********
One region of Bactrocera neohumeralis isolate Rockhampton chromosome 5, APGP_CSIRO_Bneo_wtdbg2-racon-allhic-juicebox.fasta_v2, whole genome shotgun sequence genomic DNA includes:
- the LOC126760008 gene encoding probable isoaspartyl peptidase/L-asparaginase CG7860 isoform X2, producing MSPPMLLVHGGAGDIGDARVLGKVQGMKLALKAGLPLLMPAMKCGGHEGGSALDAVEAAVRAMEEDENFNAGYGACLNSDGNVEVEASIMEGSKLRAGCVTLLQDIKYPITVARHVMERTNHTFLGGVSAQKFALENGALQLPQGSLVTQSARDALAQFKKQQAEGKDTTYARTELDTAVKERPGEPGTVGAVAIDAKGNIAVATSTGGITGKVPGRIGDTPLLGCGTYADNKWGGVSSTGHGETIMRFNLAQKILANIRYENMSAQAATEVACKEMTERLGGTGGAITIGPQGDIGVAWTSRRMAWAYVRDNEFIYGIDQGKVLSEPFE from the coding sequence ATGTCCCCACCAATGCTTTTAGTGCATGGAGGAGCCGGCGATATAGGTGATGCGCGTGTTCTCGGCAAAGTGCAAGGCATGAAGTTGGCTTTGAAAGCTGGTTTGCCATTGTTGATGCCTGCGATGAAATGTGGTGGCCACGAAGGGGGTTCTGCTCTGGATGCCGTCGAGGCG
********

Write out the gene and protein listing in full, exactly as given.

One region of Bactrocera neohumeralis isolate Rockhampton chromosome 5, APGP_CSIRO_Bneo_wtdbg2-racon-allhic-juicebox.fasta_v2, whole genome shotgun sequence genomic DNA includes:
- the LOC126760008 gene encoding probable isoaspartyl peptidase/L-asparaginase CG7860 isoform X2, producing MSPPMLLVHGGAGDIGDARVLGKVQGMKLALKAGLPLLMPAMKCGGHEGGSALDAVEAAVRAMEEDENFNAGYGACLNSDGNVEVEASIMEGSKLRAGCVTLLQDIKYPITVARHVMERTNHTFLGGVSAQKFALENGALQLPQGSLVTQSARDALAQFKKQQAEGKDTTYARTELDTAVKERPGEPGTVGAVAIDAKGNIAVATSTGGITGKVPGRIGDTPLLGCGTYADNKWGGVSSTGHGETIMRFNLAQKILANIRYENMSAQAATEVACKEMTERLGGTGGAITIGPQGDIGVAWTSRRMAWAYVRDNEFIYGIDQGKVLSEPFE from the coding sequence ATGTCCCCACCAATGCTTTTAGTGCATGGAGGAGCCGGCGATATAGGTGATGCGCGTGTTCTCGGCAAAGTGCAAGGCATGAAGTTGGCTTTGAAAGCTGGTTTGCCATTGTTGATGCCTGCGATGAAATGTGGTGGCCACGAAGGGGGTTCTGCTCTGGATGCCGTCGAGGCG